March 7, 2007
OO Metrics - Measuring Package CohesionMuch of the decision-making in software design is about where to put things. In that sense, software design is largely organisational. For example, what packages should put our classes in? There might be all sorts of reasons for putting a class into a specific package, not least of which might be the common sense question of where people might expect to find it.
Package cohesion should be another strong influence on deciding where to put our classes. The design goal for package cohesion is to place our classes into packages that contain other classes on which they heavily depend.
A neat way of illustrating the principle is to imagine your designing the seating plan for a wedding reception. Anyone who's organised a seating plan - especially for extended families, with all the baggage and history that entails - will know just how thorny a problem it can be.
Ideally, you want your tables to be cohesive; that is, they should accommodate people who get along. The most cohesive table would be one where everybody sitting at it likes everybody else.
But maybe Uncle Bob likes Cousin Kent, but Cousin Kent doesn't like Uncle Bob. (Any similarity to people living or dead is entirely coincidental, of course). So getting a totally cohesive table will be a tough nut to crack.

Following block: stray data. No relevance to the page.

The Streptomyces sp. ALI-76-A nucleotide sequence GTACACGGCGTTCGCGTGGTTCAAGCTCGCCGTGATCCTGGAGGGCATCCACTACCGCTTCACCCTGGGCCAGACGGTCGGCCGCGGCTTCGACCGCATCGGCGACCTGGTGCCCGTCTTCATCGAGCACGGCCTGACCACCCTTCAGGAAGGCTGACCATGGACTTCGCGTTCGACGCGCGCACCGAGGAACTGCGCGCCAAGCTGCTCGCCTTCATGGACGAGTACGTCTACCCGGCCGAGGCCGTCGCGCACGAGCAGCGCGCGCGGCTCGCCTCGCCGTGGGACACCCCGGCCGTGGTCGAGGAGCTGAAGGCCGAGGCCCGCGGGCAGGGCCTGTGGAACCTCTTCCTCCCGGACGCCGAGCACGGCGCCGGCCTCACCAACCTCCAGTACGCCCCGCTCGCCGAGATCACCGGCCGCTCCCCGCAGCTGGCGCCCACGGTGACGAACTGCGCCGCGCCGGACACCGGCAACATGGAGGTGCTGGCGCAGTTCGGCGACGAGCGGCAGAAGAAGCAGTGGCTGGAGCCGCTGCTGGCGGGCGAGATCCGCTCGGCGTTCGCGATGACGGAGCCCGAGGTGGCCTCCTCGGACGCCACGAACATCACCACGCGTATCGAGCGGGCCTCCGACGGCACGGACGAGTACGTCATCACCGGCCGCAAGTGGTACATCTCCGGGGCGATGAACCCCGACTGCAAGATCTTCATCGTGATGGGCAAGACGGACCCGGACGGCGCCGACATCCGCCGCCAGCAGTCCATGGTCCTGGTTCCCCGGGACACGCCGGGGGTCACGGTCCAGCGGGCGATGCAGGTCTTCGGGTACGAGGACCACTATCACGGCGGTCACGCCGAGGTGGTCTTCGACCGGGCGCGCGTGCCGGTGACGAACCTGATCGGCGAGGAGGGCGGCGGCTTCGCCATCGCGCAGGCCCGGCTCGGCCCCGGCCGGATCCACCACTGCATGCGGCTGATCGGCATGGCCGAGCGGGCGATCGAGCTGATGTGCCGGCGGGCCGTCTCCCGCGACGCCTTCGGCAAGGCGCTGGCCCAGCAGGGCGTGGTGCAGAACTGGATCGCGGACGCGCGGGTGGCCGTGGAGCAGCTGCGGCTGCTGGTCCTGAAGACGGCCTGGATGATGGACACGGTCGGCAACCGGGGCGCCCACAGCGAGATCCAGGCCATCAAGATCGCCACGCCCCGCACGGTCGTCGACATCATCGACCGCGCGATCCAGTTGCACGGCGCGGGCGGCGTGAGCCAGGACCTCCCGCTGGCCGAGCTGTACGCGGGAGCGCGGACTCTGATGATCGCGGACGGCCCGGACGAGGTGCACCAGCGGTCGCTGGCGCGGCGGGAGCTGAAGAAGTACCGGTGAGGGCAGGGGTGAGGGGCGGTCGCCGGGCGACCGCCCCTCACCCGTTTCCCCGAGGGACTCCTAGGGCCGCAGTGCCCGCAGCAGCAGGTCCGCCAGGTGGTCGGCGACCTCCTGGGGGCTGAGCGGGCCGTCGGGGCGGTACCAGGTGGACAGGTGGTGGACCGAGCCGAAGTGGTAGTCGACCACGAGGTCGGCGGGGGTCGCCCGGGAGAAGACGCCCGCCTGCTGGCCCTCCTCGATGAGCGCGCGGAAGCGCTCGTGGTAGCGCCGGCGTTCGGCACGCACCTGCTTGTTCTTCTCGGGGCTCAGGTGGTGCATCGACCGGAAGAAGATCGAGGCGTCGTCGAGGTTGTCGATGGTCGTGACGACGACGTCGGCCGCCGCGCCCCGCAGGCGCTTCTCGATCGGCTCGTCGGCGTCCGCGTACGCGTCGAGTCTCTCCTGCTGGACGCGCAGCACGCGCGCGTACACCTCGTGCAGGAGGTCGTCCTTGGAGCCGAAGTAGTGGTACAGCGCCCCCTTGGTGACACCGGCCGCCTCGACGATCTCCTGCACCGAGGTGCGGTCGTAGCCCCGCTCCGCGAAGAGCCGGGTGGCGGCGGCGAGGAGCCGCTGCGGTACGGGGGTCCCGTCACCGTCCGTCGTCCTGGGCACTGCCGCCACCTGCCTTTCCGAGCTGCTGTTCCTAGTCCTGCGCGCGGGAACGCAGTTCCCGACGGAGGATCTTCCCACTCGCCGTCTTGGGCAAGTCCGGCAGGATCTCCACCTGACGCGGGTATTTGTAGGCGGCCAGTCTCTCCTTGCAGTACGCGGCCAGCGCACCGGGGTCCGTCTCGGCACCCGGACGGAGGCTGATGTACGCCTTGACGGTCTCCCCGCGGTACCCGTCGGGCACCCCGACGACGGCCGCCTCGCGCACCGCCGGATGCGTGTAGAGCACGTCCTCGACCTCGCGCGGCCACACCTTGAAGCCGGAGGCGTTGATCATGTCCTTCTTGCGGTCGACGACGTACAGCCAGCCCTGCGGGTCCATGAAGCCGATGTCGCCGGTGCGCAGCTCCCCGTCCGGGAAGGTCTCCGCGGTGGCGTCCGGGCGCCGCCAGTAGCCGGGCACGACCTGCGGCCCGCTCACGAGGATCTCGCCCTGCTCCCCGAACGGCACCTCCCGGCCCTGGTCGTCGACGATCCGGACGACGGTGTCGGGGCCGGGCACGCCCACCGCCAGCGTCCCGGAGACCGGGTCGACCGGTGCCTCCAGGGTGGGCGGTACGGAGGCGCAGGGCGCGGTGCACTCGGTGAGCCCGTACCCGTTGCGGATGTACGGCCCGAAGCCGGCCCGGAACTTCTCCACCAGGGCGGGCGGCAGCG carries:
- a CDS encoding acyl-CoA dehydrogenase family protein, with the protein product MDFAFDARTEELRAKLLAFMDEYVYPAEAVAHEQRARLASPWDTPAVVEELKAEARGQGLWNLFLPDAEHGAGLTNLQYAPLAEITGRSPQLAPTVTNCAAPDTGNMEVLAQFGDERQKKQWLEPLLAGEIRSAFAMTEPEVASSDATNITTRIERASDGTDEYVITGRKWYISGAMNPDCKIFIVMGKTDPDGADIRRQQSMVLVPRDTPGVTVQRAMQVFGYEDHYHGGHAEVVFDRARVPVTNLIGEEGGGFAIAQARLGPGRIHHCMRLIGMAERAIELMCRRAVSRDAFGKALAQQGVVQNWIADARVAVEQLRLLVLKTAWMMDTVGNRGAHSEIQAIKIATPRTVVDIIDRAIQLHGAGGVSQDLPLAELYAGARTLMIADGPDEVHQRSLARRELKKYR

Imagine we have 3 tables, and each table seats up to 3 people. How would we design our seating plan so that each table is as cohesive as possible? Well, let's start by taking an educated guess:
How cohesive is each table? Well, if total cohesion (100%) means that everybody on a table likes everybody else on that table, then we could start by figuring out how many "likes" that would be. For example, on a table with 3 people, there are 6 potential "likes" on that table.
On Table 1:
Grandpa Gilb COULD like Grandma Gilb
Grandma Gilb COULD like Grandpa Gilb
Grandpa Gilb COULD like Cousin Kent
Cousin Kent COULD like Grandpa Gilb
Grandma Gilb COULD like Cousin Kent
Cousin Kent COULD like Grandma Gilb
So there are our 6 possible "likes", and they would all have to be true for Table 1 to be 100% cohesive. So how cohesive is the seating plan for Table 1 really? Let's count the actual "likes":
Grandpa Gilb DOES like Grandma Gilb
Grandma Gilb DOES like Grandpa Gilb
Grandma Gilb DOES like Cousin Kent
Out of 6 possible "likes", we got 3, so we could say that our seating plan for Table 1 is 50% cohesive.
Repeating the calculation for Table 2 and Table 3, we can see that the average cohesion for the three tables is only 33%. (Table 2 has 50% cohesion, and Table 3 has zero cohesion, since nobody on that table likes anyone else on that table.)
Could we re-arrange our seating plan to improve the average cohesion? (Answers on a postcard, please.)
Now we can apply similar techniques to measuring package cohesion. Instead of people, we wish to seat classes, and instead of seating them at tables, we seat them in packages. And instead of saying "likes" we say "depends on".
The eagle-eyed among you who have read the metrics workshop material on the site will notice that this method of calculating package cohesion differs slightly from the method used in the workshops. I think both are reasonable indicators, but I'm leaning towards this combinatorial technique, largely because I think it better describes what cohesion actually means.
Posted 14 years, 4 months ago on March 7, 2007